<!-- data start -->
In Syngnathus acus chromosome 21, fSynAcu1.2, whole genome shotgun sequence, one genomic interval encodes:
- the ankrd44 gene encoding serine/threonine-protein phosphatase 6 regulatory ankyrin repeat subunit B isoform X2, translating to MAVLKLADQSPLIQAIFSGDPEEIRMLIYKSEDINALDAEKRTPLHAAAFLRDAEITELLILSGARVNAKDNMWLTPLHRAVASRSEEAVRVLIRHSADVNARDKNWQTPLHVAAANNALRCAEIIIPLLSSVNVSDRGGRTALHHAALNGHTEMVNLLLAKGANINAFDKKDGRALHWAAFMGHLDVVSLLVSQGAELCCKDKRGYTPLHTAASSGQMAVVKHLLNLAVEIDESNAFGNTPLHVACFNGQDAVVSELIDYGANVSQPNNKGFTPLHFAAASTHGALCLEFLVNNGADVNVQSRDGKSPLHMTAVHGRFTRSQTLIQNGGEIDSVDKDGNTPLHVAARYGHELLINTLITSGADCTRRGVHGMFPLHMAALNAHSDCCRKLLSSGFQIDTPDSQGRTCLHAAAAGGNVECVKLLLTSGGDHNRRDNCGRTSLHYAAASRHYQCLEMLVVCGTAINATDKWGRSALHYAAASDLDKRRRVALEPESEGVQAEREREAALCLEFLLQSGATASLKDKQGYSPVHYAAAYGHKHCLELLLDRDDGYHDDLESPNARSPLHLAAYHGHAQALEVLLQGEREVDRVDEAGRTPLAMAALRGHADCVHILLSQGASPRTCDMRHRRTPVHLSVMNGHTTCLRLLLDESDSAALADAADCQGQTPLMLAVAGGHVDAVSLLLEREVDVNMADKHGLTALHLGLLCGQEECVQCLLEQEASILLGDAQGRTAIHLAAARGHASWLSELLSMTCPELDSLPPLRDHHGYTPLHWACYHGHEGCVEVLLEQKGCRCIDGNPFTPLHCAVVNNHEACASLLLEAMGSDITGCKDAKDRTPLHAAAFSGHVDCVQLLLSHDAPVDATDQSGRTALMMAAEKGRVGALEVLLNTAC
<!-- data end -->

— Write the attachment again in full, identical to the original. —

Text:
In Syngnathus acus chromosome 21, fSynAcu1.2, whole genome shotgun sequence, one genomic interval encodes:
- the ankrd44 gene encoding serine/threonine-protein phosphatase 6 regulatory ankyrin repeat subunit B isoform X2, translating to MAVLKLADQSPLIQAIFSGDPEEIRMLIYKSEDINALDAEKRTPLHAAAFLRDAEITELLILSGARVNAKDNMWLTPLHRAVASRSEEAVRVLIRHSADVNARDKNWQTPLHVAAANNALRCAEIIIPLLSSVNVSDRGGRTALHHAALNGHTEMVNLLLAKGANINAFDKKDGRALHWAAFMGHLDVVSLLVSQGAELCCKDKRGYTPLHTAASSGQMAVVKHLLNLAVEIDESNAFGNTPLHVACFNGQDAVVSELIDYGANVSQPNNKGFTPLHFAAASTHGALCLEFLVNNGADVNVQSRDGKSPLHMTAVHGRFTRSQTLIQNGGEIDSVDKDGNTPLHVAARYGHELLINTLITSGADCTRRGVHGMFPLHMAALNAHSDCCRKLLSSGFQIDTPDSQGRTCLHAAAAGGNVECVKLLLTSGGDHNRRDNCGRTSLHYAAASRHYQCLEMLVVCGTAINATDKWGRSALHYAAASDLDKRRRVALEPESEGVQAEREREAALCLEFLLQSGATASLKDKQGYSPVHYAAAYGHKHCLELLLDRDDGYHDDLESPNARSPLHLAAYHGHAQALEVLLQGEREVDRVDEAGRTPLAMAALRGHADCVHILLSQGASPRTCDMRHRRTPVHLSVMNGHTTCLRLLLDESDSAALADAADCQGQTPLMLAVAGGHVDAVSLLLEREVDVNMADKHGLTALHLGLLCGQEECVQCLLEQEASILLGDAQGRTAIHLAAARGHASWLSELLSMTCPELDSLPPLRDHHGYTPLHWACYHGHEGCVEVLLEQKGCRCIDGNPFTPLHCAVVNNHEACASLLLEAMGSDITGCKDAKDRTPLHAAAFSGHVDCVQLLLSHDAPVDATDQSGRTALMMAAEKGRVGALEVLLNTAC